Although these individuals are exceptional, they are not unique. They are rare because they are at the highest echelons of government, where they were not selected because of but despite their non-Muslim religious affiliation. Many more non-Muslims have been employed by Middle Eastern governments, both pre-modern and modern, at lower ranks. And the broader population of non-Muslims, not employed by government, was a significant portion of many Middle Eastern countries into the twentieth century. Before 1915 in eastern Anatolia and 1923 in western Anatolia, Christians were almost a fifth of the population (mostly Armenians and Syriac Christians in the east, Greeks in the west) in what would become the Republic of Turkey. Such a proportion means that, depending on levels of integration, every Muslim would know not merely one but several Christians, and may need to do business with them. Christianity in Iraq has dipped from 10% around the middle of the 20th C to less than 2% today. We do not know when Muslims became even a bare majority of the population in Egypt or Syria, but it was certainly not before 1250. That may seem like ancient history to many modern readers, but that means Islam spent at least six centuries as a ruling minority religion, almost half of the history of the “Islamic” Middle East to date, and both countries still have Christian minorities around 10% of the population, absent from parts of the countryside but certainly visible in all cities.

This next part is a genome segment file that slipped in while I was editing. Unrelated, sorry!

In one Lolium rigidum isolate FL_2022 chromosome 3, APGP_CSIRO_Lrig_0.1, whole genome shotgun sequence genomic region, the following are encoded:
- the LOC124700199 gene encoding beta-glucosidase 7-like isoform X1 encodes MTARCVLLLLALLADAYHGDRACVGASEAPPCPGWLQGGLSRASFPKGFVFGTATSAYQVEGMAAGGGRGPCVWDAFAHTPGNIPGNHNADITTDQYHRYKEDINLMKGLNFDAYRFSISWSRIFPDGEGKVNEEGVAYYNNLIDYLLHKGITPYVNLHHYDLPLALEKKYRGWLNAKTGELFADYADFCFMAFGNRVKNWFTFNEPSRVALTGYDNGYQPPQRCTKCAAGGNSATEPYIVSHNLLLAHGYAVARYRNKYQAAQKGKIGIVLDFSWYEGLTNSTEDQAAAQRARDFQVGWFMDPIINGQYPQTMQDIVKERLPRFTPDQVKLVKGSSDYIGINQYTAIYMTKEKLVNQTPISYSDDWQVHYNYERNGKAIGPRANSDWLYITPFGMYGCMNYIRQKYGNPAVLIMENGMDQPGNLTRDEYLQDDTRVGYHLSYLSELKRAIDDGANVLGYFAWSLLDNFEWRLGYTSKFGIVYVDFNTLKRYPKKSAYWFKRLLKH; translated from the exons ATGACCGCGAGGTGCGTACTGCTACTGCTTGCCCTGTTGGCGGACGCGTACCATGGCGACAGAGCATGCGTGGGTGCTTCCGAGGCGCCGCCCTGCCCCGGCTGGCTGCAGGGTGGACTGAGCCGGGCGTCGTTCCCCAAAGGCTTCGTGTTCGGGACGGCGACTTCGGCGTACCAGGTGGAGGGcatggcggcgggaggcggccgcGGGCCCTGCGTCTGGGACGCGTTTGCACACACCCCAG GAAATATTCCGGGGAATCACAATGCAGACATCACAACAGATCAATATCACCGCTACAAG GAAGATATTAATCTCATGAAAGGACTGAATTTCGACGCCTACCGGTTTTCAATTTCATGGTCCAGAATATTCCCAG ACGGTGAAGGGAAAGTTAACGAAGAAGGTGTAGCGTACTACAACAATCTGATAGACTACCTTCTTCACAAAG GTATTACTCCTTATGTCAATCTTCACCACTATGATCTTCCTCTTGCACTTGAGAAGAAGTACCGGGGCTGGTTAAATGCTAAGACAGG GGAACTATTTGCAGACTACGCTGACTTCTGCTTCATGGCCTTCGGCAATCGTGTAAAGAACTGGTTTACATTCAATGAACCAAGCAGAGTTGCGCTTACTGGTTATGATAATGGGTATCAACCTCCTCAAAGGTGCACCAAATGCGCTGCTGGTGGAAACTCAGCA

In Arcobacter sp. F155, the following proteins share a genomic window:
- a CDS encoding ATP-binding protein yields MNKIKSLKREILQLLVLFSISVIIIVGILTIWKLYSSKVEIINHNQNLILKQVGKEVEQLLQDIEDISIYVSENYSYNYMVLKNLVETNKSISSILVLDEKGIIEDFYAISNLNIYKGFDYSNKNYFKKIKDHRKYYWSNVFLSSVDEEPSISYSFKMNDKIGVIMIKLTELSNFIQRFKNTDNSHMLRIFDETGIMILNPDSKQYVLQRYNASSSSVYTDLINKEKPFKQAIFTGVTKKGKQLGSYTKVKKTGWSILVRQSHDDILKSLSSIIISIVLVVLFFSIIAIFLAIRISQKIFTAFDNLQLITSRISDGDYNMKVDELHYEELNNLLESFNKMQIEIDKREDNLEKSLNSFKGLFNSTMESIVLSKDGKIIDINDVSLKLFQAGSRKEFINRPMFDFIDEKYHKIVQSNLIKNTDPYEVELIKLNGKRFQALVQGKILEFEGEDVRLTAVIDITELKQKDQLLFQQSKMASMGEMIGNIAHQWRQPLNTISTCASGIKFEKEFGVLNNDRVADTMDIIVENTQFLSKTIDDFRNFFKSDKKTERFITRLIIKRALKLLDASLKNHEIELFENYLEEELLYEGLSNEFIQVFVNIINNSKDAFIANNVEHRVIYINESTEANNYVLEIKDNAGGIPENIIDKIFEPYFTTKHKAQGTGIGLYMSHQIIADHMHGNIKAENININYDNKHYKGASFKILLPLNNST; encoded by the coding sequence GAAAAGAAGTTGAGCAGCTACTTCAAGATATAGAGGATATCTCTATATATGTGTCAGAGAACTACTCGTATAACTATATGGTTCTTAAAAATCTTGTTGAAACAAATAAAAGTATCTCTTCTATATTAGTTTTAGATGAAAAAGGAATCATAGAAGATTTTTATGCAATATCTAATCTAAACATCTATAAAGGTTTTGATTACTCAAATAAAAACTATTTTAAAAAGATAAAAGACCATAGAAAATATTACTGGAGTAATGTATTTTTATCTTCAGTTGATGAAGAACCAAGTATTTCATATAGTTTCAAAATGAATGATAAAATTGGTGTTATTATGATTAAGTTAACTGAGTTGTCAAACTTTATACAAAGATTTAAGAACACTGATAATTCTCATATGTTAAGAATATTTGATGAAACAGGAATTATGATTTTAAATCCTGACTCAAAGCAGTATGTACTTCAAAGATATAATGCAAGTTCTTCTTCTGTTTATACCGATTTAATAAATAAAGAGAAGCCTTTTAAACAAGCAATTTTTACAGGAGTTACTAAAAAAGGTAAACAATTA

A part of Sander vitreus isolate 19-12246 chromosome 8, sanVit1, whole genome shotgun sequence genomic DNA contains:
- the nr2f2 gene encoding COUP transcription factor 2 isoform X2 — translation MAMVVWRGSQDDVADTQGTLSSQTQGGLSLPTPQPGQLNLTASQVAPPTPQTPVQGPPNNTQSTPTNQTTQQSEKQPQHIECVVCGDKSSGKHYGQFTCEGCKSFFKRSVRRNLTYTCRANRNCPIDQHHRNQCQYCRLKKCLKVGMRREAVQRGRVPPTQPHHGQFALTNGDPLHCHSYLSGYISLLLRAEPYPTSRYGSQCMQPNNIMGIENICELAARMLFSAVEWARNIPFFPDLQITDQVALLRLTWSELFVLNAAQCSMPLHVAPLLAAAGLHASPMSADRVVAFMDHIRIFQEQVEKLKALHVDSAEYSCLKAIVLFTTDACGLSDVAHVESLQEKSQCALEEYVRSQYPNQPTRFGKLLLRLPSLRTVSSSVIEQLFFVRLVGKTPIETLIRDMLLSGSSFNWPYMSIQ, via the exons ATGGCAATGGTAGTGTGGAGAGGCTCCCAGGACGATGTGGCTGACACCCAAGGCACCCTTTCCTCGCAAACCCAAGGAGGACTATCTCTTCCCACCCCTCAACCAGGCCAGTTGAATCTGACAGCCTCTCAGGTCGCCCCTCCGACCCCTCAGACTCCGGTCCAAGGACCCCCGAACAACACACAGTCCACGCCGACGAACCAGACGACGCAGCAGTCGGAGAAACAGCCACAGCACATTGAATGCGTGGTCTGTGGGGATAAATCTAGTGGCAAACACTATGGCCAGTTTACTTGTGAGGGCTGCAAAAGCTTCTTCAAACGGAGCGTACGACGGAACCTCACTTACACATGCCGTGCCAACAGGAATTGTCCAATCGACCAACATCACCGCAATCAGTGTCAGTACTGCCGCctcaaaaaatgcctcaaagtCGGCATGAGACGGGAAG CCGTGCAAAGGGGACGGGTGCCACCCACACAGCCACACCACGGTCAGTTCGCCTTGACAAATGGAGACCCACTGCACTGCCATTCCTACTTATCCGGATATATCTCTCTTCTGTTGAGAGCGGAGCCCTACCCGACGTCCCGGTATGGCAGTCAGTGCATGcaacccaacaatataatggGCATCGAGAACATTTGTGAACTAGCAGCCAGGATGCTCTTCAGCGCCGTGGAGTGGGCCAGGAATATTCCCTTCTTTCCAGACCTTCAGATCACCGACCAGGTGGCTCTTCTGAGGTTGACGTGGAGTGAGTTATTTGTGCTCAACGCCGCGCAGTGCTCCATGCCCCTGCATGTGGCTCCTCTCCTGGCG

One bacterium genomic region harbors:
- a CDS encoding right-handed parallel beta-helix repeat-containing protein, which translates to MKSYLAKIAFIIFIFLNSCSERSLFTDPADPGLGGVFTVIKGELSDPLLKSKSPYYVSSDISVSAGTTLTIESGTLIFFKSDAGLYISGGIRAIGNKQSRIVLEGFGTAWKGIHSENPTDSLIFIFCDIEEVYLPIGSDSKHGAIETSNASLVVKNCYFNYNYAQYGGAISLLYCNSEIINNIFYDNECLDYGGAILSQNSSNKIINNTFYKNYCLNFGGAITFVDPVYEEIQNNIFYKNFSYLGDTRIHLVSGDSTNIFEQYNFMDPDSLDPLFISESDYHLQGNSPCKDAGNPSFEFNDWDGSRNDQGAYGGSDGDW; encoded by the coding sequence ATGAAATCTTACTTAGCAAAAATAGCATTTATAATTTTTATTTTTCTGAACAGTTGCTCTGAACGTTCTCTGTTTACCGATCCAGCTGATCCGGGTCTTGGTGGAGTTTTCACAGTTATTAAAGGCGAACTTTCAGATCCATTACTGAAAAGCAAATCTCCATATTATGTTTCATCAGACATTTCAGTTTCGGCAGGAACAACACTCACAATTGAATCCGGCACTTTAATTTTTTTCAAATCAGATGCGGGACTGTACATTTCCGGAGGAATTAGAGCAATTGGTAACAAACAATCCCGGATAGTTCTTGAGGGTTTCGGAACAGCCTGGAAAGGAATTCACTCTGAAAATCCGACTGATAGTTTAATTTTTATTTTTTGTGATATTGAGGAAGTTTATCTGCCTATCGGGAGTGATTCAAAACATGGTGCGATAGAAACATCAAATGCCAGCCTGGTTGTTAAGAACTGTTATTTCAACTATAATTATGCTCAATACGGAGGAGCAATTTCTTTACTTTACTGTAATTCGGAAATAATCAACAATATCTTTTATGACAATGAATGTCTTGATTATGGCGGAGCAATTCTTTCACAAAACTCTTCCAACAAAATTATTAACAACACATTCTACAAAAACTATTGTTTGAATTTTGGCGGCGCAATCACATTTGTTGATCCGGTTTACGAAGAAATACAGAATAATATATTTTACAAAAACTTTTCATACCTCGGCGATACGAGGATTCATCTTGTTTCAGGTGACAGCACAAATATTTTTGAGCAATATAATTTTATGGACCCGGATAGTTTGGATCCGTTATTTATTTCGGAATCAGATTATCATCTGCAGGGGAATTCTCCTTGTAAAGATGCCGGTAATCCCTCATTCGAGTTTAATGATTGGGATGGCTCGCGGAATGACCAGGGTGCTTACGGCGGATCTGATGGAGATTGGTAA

Today a higher proportion of Middle Easterners are Muslim than at any point in the past, but the proportion has changed significantly even within the last century. Nevertheless, Christians have continued to play a prominent, if subordinate, role in government. And the divisions between different Christian and Muslim groups reduce the sense, within the Middle East, that “basically everyone agrees with me.” People from the Middle East know there is religious diversity. For westerners to regard the Middle East as “Islam + Israel” is negligently over-simplistic.